North Star, just over the border in Scotts Corners, New York, is not the kind of place that first leaps to mind when you're deciding where to watch a game. But the bar there is welcoming and comfortable, and the TV above is large and well-placed. (The bar's not especially large, though; you may want to call ahead.) The staff is friendly--and the food's really, really good, with plenty of variety. Yes, you'll find burgers and wings--but also, for instance, a soy glazed Chilean sea bass that's to die for and, among the appetizers, wonderful duck confit dumplings. And whatever you do, don't miss the macaroni and cheese with truffle oil.
If your prefetence tends more to customer bedlam, head over to Ash Creek Saloon in Norwalk. The bar is long and rectangular, and faced by several TVs. Ash Creek is of course a barbecue place--on of the top-rated in the county. Not surprisingly, the crowd tends to be rootin' and tootin'. The Gingerman in Norwalk would also be a solid destination for an excellent beer selection and good Super Bowl action.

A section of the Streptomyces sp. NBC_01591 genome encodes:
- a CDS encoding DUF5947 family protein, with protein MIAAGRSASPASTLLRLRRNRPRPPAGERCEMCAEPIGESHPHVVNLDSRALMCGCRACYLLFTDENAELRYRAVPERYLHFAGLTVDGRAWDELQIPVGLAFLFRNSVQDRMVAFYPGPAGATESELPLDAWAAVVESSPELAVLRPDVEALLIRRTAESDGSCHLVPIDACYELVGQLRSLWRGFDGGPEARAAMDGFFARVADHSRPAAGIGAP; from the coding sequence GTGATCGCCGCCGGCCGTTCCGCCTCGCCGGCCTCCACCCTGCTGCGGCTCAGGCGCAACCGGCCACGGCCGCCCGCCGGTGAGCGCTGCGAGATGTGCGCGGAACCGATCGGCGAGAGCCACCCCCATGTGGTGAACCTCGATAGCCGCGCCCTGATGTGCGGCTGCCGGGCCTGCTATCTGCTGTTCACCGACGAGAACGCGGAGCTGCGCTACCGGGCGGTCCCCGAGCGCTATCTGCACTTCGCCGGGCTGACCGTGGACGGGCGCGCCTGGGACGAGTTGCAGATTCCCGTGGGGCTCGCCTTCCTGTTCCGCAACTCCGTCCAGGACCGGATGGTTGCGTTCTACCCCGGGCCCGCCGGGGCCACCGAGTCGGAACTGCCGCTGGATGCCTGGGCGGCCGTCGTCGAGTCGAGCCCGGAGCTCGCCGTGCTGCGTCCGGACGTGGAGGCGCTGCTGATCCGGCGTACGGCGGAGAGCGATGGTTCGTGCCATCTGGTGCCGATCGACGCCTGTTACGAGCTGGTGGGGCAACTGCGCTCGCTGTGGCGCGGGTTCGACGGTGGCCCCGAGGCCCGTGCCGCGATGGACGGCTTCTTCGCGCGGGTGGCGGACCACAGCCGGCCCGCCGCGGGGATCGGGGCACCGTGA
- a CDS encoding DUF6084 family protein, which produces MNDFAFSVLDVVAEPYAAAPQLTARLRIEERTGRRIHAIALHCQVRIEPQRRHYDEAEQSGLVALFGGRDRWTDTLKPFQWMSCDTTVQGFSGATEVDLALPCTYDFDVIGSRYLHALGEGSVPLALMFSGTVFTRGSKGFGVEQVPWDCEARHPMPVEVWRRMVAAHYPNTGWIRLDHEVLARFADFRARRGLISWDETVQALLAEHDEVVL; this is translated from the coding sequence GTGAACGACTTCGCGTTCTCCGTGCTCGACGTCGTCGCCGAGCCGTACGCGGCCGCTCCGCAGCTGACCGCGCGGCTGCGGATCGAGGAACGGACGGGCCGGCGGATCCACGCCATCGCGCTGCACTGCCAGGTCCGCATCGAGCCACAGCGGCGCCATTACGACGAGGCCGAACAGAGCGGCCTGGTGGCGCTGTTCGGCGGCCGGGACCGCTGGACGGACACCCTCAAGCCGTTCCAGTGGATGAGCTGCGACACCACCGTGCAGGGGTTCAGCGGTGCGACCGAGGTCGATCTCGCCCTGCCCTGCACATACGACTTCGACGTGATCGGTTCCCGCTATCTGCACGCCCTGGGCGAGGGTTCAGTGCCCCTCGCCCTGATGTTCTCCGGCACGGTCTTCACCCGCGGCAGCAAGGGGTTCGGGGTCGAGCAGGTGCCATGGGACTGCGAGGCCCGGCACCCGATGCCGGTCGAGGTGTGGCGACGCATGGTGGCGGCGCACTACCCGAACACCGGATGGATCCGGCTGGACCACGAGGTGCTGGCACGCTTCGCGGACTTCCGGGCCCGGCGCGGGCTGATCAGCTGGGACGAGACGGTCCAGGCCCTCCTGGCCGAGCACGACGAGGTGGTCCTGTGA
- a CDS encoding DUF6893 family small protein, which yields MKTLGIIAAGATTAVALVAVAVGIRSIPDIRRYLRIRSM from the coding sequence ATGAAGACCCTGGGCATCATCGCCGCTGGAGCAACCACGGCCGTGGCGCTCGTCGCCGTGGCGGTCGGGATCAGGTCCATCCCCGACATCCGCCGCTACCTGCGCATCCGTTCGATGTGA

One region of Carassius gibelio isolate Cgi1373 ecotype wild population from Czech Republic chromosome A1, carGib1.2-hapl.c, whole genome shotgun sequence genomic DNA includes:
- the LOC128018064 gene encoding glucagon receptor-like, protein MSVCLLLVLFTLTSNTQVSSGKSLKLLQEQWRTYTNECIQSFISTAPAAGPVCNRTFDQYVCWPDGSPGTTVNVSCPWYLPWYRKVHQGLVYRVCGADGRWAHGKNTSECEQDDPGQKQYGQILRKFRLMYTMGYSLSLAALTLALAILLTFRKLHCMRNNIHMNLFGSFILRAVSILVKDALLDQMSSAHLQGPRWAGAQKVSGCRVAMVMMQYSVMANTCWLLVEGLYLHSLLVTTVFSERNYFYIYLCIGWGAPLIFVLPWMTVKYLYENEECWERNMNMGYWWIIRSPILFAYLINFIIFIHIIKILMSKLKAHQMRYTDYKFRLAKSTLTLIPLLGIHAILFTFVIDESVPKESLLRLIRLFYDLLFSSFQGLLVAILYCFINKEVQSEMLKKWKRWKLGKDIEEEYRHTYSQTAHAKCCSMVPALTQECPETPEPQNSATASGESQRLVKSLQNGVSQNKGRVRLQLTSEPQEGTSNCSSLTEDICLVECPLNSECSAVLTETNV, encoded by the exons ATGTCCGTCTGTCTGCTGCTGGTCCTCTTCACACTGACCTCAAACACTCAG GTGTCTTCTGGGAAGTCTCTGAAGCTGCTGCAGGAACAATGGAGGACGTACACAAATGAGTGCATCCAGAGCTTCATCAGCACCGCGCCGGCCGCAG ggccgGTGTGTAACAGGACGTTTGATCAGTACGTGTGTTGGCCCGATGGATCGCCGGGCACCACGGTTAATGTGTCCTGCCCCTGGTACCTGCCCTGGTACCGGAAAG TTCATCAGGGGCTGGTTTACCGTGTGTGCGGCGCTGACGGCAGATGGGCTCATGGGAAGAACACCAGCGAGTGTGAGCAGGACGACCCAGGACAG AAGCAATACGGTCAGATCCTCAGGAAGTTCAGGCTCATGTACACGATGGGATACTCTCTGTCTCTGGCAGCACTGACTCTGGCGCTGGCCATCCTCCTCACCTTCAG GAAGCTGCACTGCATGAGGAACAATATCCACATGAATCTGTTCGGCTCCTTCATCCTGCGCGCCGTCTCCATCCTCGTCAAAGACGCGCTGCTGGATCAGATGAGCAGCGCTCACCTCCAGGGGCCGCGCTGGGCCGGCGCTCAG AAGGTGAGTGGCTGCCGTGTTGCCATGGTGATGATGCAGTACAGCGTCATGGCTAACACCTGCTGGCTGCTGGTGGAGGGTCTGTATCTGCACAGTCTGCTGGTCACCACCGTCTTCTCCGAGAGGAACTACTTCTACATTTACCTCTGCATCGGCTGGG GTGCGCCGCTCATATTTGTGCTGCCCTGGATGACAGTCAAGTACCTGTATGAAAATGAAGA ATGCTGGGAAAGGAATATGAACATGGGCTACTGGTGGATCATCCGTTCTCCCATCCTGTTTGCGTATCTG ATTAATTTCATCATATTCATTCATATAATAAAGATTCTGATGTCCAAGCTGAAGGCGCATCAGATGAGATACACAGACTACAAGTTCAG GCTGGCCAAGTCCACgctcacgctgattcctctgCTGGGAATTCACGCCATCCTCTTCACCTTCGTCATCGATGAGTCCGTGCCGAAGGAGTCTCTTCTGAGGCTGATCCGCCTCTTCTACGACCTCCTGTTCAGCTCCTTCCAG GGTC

The main drawback of Super Bowl parties is that, because the game is played on a Sunday night, people usually head home as soon as it’s over since they have to work the next day, rather than linger and savor its highlights. That’s too bad; the early exit takes away added enjoyment of one of the most fun days of the year. My suggestion: play the game on Saturday night so people can stay up and then sleep in the next day. I have contacted the league, and will keep you posted.
Conrad Banks (a pseudonym) is a managing director at a New York-based hedge fund that he prefers remain nameless, thanks very much. He operates a web site, ConradBanks.com, that's devoted to planning and hosting great parties. Conrad can be contacted at Conrad@ConradBanks.com.